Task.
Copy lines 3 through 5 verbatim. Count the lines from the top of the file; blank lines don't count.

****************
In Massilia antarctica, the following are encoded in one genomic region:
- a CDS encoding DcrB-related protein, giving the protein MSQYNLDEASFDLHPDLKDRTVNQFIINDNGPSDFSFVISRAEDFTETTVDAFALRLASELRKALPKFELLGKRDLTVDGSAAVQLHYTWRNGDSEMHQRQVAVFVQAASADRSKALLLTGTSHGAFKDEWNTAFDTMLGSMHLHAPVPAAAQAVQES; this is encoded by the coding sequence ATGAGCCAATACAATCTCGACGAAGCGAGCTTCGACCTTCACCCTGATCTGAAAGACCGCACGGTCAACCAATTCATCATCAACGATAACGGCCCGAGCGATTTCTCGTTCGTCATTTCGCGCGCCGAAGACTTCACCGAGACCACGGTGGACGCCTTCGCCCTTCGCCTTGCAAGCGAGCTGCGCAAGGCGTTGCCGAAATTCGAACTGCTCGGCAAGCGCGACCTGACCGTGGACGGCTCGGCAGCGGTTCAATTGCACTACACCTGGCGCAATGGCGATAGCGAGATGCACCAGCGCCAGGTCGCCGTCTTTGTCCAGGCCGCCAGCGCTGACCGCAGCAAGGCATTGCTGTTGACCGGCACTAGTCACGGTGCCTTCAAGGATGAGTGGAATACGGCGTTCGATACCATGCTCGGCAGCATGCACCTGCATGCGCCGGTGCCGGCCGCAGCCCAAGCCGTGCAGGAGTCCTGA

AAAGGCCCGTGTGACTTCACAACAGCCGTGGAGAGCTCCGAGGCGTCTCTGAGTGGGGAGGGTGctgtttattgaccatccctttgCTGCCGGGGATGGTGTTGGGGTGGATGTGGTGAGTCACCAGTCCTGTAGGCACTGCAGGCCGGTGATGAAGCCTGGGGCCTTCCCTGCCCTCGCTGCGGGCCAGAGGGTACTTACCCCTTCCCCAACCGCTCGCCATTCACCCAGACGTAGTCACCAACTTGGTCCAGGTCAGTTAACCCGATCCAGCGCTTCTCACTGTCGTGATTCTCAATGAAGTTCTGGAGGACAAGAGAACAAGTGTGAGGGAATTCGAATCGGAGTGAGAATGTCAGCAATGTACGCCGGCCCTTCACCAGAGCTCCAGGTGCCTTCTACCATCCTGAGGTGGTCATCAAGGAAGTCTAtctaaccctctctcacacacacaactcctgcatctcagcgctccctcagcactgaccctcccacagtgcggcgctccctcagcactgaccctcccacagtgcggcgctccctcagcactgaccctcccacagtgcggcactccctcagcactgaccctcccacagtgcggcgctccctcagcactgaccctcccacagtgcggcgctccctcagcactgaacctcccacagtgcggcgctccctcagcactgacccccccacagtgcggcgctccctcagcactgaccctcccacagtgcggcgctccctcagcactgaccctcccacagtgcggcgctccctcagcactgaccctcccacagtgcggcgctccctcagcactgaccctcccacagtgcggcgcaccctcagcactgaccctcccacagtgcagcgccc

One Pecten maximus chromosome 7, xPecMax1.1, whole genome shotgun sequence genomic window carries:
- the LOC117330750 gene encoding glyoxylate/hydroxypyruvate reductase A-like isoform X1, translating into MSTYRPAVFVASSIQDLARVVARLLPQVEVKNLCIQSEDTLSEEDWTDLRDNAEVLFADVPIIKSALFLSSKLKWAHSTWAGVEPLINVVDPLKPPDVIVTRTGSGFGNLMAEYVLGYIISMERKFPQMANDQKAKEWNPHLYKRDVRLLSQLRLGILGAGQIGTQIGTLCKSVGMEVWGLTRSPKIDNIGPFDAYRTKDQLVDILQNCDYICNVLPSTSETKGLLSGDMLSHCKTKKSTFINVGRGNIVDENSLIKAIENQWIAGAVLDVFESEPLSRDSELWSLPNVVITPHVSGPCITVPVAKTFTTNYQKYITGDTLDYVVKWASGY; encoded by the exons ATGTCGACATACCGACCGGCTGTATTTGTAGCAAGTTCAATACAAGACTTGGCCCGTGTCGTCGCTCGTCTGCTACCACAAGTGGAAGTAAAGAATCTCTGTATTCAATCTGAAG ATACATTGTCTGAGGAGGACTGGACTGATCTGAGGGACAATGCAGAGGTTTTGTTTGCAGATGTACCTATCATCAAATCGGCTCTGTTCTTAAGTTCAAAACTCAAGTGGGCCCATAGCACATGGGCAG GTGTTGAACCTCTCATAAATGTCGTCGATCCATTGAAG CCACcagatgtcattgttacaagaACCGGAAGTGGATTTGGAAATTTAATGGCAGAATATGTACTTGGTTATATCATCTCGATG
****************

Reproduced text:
AAAGGCCCGTGTGACTTCACAACAGCCGTGGAGAGCTCCGAGGCGTCTCTGAGTGGGGAGGGTGctgtttattgaccatccctttgCTGCCGGGGATGGTGTTGGGGTGGATGTGGTGAGTCACCAGTCCTGTAGGCACTGCAGGCCGGTGATGAAGCCTGGGGCCTTCCCTGCCCTCGCTGCGGGCCAGAGGGTACTTACCCCTTCCCCAACCGCTCGCCATTCACCCAGACGTAGTCACCAACTTGGTCCAGGTCAGTTAACCCGATCCAGCGCTTCTCACTGTCGTGATTCTCAATGAAGTTCTGGAGGACAAGAGAACAAGTGTGAGGGAATTCGAATCGGAGTGAGAATGTCAGCAATGTACGCCGGCCCTTCACCAGAGCTCCAGGTGCCTTCTACCATCCTGAGGTGGTCATCAAGGAAGTCTAtctaaccctctctcacacacacaactcctgcatctcagcgctccctcagcactgaccctcccacagtgcggcgctccctcagcactgaccctcccacagtgcggcgctccctcagcactgaccctcccacagtgcggcactccctcagcactgaccctcccacagtgcggcgctccctcagcactgaccctcccacagtgcggcgctccctcagcactgaacctcccacagtgcggcgctccctcagcactgacccccccacagtgcggcgctccctcagcactgaccctcccacagtgcggcgctccctcagcactgaccctcccacagtgcggcgctccctcagcactgaccctcccacagtgcggcgctccctcagcactgaccctcccacagtgcggcgcaccctcagcactgaccctcccacagtgcagcgccc

One Pecten maximus chromosome 7, xPecMax1.1, whole genome shotgun sequence genomic window carries:
- the LOC117330750 gene encoding glyoxylate/hydroxypyruvate reductase A-like isoform X1, translating into MSTYRPAVFVASSIQDLARVVARLLPQVEVKNLCIQSEDTLSEEDWTDLRDNAEVLFADVPIIKSALFLSSKLKWAHSTWAGVEPLINVVDPLKPPDVIVTRTGSGFGNLMAEYVLGYIISMERKFPQMANDQKAKEWNPHLYKRDVRLLSQLRLGILGAGQIGTQIGTLCKSVGMEVWGLTRSPKIDNIGPFDAYRTKDQLVDILQNCDYICNVLPSTSETKGLLSGDMLSHCKTKKSTFINVGRGNIVDENSLIKAIENQWIAGAVLDVFESEPLSRDSELWSLPNVVITPHVSGPCITVPVAKTFTTNYQKYITGDTLDYVVKWASGY; encoded by the exons ATGTCGACATACCGACCGGCTGTATTTGTAGCAAGTTCAATACAAGACTTGGCCCGTGTCGTCGCTCGTCTGCTACCACAAGTGGAAGTAAAGAATCTCTGTATTCAATCTGAAG ATACATTGTCTGAGGAGGACTGGACTGATCTGAGGGACAATGCAGAGGTTTTGTTTGCAGATGTACCTATCATCAAATCGGCTCTGTTCTTAAGTTCAAAACTCAAGTGGGCCCATAGCACATGGGCAG GTGTTGAACCTCTCATAAATGTCGTCGATCCATTGAAG CCACcagatgtcattgttacaagaACCGGAAGTGGATTTGGAAATTTAATGGCAGAATATGTACTTGGTTATATCATCTCGATG